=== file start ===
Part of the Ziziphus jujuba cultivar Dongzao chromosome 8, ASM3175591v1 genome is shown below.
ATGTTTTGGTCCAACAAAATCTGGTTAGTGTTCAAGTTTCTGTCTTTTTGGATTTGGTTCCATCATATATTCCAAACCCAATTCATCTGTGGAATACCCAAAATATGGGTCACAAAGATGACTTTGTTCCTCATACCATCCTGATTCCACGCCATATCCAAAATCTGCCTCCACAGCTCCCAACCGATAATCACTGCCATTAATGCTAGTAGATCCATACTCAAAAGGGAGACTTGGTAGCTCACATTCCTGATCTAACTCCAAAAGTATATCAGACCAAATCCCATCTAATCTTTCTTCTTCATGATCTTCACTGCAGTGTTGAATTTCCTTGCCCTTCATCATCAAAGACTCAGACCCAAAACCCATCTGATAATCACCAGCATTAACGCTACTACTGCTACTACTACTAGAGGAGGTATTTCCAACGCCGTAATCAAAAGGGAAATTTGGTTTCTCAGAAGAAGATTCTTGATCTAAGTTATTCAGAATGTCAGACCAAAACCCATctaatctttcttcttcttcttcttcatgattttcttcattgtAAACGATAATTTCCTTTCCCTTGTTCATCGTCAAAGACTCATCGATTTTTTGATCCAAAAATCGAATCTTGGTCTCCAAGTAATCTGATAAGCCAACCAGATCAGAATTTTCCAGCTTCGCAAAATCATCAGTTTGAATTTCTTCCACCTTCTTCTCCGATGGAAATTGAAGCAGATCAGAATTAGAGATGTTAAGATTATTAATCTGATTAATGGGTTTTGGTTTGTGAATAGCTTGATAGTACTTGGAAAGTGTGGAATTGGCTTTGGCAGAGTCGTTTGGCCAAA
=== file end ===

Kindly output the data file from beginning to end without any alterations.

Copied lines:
Part of the Ziziphus jujuba cultivar Dongzao chromosome 8, ASM3175591v1 genome is shown below.
ATGTTTTGGTCCAACAAAATCTGGTTAGTGTTCAAGTTTCTGTCTTTTTGGATTTGGTTCCATCATATATTCCAAACCCAATTCATCTGTGGAATACCCAAAATATGGGTCACAAAGATGACTTTGTTCCTCATACCATCCTGATTCCACGCCATATCCAAAATCTGCCTCCACAGCTCCCAACCGATAATCACTGCCATTAATGCTAGTAGATCCATACTCAAAAGGGAGACTTGGTAGCTCACATTCCTGATCTAACTCCAAAAGTATATCAGACCAAATCCCATCTAATCTTTCTTCTTCATGATCTTCACTGCAGTGTTGAATTTCCTTGCCCTTCATCATCAAAGACTCAGACCCAAAACCCATCTGATAATCACCAGCATTAACGCTACTACTGCTACTACTACTAGAGGAGGTATTTCCAACGCCGTAATCAAAAGGGAAATTTGGTTTCTCAGAAGAAGATTCTTGATCTAAGTTATTCAGAATGTCAGACCAAAACCCATctaatctttcttcttcttcttcttcatgattttcttcattgtAAACGATAATTTCCTTTCCCTTGTTCATCGTCAAAGACTCATCGATTTTTTGATCCAAAAATCGAATCTTGGTCTCCAAGTAATCTGATAAGCCAACCAGATCAGAATTTTCCAGCTTCGCAAAATCATCAGTTTGAATTTCTTCCACCTTCTTCTCCGATGGAAATTGAAGCAGATCAGAATTAGAGATGTTAAGATTATTAATCTGATTAATGGGTTTTGGTTTGTGAATAGCTTGATAGTACTTGGAAAGTGTGGAATTGGCTTTGGCAGAGTCGTTTGGCCAAA